Twenty people were found guilty on Saturday of rioting in Sheung Wan in 2019, while three have been acquitted of all charges following a 64-day trial that concluded in July.
The case marked a first time a Court of Final Appeal judgement was cited which ruled that the common law principle of “joint enterprise” cannot be used to prosecute defendants who were not principal offenders at the actual scene of a riot or unlawful assembly.
The 23 defendants were among a second group of 44 people charged with participating in a riot in connection with pro-democracy protest that occurred near the China Liaison Office on July 28, 2019. The group were divided into three court cases, to be handled by different judges at the District Court.
Protests erupted in June 2019 over a since-axed extradition bill. They escalated into sometimes violent displays of dissent against police behaviour, amid calls for democracy and anger over Beijing’s encroachment. Thousands marched to Causeway Bay and Sai Wan during the unsanctioned July 28 protest. Police deployed hundreds of rounds of tear gas, rubber bullets and sponge grenades to disperse protesters. The intense clashes ended with 49 arrested and 16 injured.
Of the 24 people charged in the second of the three cases, only one pleaded guilty to rioting. District Court judge Johnny Chan on Saturday found 20 of the remaining defendants guilty of participating in a riot, and acquitted three, local media reported.
While their trial concluded in July, Chan delayed handing down a verdict until after Hong Kong’s top court had delivered its ruling on the “joint enterprise” principle on November 4.
In a 400-page judgement, Chan cited the Court of Final Appeal’s ruling that illegal assembly and rioting charges were both “participatory” crimes, and successful convictions must be able to prove that the defendants were not acting alone, and instead were participating alongside others and were aware of the others’ actions with “participatory intent.”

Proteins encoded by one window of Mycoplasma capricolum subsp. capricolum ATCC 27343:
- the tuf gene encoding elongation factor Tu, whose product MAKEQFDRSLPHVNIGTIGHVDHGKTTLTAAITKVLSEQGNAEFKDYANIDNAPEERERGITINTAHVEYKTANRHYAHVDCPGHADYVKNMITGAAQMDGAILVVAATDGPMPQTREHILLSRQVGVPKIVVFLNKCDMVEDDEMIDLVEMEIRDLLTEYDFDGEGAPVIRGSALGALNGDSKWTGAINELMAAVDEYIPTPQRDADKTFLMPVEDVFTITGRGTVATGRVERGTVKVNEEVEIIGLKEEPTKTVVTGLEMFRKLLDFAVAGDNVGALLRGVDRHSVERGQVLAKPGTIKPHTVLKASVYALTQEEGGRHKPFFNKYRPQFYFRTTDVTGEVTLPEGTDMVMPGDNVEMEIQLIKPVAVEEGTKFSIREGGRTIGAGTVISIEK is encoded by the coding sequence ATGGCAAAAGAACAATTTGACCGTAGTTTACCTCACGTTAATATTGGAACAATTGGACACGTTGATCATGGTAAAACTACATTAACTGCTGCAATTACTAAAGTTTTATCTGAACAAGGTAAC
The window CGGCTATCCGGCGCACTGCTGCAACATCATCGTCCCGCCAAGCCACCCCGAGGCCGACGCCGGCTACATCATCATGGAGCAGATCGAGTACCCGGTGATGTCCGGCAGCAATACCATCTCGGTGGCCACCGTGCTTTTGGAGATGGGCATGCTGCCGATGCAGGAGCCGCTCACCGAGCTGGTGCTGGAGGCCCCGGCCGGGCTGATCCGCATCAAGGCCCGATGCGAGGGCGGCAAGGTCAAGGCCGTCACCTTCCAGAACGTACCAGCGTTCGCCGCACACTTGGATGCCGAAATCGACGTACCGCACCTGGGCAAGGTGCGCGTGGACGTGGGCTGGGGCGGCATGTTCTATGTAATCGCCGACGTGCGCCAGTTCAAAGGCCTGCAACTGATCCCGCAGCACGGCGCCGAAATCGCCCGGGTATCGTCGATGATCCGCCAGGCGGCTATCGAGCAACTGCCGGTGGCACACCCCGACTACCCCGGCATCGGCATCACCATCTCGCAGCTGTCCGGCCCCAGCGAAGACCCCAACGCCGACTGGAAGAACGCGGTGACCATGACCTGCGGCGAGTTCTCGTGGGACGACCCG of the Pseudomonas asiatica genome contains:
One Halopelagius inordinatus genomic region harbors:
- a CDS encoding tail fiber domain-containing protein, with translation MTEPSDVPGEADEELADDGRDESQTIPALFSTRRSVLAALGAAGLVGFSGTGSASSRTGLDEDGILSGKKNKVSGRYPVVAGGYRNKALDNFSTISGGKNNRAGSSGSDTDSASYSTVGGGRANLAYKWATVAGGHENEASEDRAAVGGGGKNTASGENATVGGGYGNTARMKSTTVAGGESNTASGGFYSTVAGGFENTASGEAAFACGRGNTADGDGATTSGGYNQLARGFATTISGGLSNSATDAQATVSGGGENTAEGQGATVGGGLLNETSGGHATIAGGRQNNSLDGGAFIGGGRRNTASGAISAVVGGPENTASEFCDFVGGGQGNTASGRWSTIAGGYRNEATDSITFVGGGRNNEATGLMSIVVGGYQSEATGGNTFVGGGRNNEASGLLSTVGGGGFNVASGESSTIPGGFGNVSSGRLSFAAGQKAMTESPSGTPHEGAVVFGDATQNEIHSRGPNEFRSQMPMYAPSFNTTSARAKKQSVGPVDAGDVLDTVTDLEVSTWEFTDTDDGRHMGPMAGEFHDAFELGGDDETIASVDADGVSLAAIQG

Chan affirmed that the 20 convicted individuals had participated in a riot as principal offenders, based on evidence about the clothes they wore, tools in their possession, as well as the time and place of their arrests. It can be concluded beyond reasonable doubt that the defendants were participants in a riot, and were not bystanders or people who happened to pass by a protest site, Chan said in his ruling.
Absolutely not bystanders
Among the 20 convicts, 16 were seen on the protest frontlines in a stand-off against the police, causing a ripple effect that intensified confrontations between protesters and the force, the judge said. One of the convicted was found guilty of an additional charge of assaulting a police officer while another was found guilty of illegal possession of radio apparatus.
“While it cannot be proven that a person participated in an illegal assembly or a riot only based on the fact that they wore black clothes, trousers and shoes … the Court may consider whether tools and clothes found on the defendants in this case constitute circumstantial evidence, based on what protesters typically wore in protests that occurred between June 2019 until the day of the crime, in order to conclude whether they happened to be passers-by or were participants in a riot,” Chan wrote.
Meanwhile, three students aged between 20 to 23 were acquitted of rioting and cleared of the alternative charge of illegal assembly. Based on what they wore and tools they possessed, the trio certainly did not appear to be mere bystanders, Chan wrote in his judgement, yet the evidence was unable to show that they were aware that they were at an illegal assembly, even though circumstantial evidence indicated that they “very likely were participants in a riot.”
The convicts were held on remand after their bail was revoked. They are set to be sentenced on December 4.
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